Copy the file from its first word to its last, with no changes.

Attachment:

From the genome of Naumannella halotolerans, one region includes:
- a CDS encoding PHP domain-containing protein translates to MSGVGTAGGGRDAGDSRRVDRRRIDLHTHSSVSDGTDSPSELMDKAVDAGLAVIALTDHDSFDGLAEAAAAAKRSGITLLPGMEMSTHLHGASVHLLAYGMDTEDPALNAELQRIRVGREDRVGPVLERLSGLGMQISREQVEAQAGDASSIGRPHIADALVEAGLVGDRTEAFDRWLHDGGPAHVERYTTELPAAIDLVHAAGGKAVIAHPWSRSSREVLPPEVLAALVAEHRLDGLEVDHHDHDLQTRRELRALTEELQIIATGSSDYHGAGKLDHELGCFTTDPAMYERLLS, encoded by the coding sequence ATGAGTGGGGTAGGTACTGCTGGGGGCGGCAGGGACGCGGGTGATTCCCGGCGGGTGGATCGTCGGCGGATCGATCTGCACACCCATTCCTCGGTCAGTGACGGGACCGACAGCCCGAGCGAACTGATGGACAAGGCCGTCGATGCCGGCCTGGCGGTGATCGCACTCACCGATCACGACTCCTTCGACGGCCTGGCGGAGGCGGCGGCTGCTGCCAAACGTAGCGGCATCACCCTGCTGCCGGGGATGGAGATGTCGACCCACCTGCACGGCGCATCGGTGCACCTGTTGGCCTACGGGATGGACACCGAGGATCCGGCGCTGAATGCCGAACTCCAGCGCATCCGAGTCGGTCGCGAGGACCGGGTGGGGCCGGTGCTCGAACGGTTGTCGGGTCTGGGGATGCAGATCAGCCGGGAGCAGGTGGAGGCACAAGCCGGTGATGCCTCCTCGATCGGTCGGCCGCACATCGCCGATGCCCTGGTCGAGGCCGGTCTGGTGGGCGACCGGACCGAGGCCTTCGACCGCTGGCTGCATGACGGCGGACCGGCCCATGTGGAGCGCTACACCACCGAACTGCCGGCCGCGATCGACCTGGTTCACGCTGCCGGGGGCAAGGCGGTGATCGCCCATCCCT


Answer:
From the genome of Naumannella halotolerans, one region includes:
- a CDS encoding PHP domain-containing protein translates to MSGVGTAGGGRDAGDSRRVDRRRIDLHTHSSVSDGTDSPSELMDKAVDAGLAVIALTDHDSFDGLAEAAAAAKRSGITLLPGMEMSTHLHGASVHLLAYGMDTEDPALNAELQRIRVGREDRVGPVLERLSGLGMQISREQVEAQAGDASSIGRPHIADALVEAGLVGDRTEAFDRWLHDGGPAHVERYTTELPAAIDLVHAAGGKAVIAHPWSRSSREVLPPEVLAALVAEHRLDGLEVDHHDHDLQTRRELRALTEELQIIATGSSDYHGAGKLDHELGCFTTDPAMYERLLS, encoded by the coding sequence ATGAGTGGGGTAGGTACTGCTGGGGGCGGCAGGGACGCGGGTGATTCCCGGCGGGTGGATCGTCGGCGGATCGATCTGCACACCCATTCCTCGGTCAGTGACGGGACCGACAGCCCGAGCGAACTGATGGACAAGGCCGTCGATGCCGGCCTGGCGGTGATCGCACTCACCGATCACGACTCCTTCGACGGCCTGGCGGAGGCGGCGGCTGCTGCCAAACGTAGCGGCATCACCCTGCTGCCGGGGATGGAGATGTCGACCCACCTGCACGGCGCATCGGTGCACCTGTTGGCCTACGGGATGGACACCGAGGATCCGGCGCTGAATGCCGAACTCCAGCGCATCCGAGTCGGTCGCGAGGACCGGGTGGGGCCGGTGCTCGAACGGTTGTCGGGTCTGGGGATGCAGATCAGCCGGGAGCAGGTGGAGGCACAAGCCGGTGATGCCTCCTCGATCGGTCGGCCGCACATCGCCGATGCCCTGGTCGAGGCCGGTCTGGTGGGCGACCGGACCGAGGCCTTCGACCGCTGGCTGCATGACGGCGGACCGGCCCATGTGGAGCGCTACACCACCGAACTGCCGGCCGCGATCGACCTGGTTCACGCTGCCGGGGGCAAGGCGGTGATCGCCCATCCCT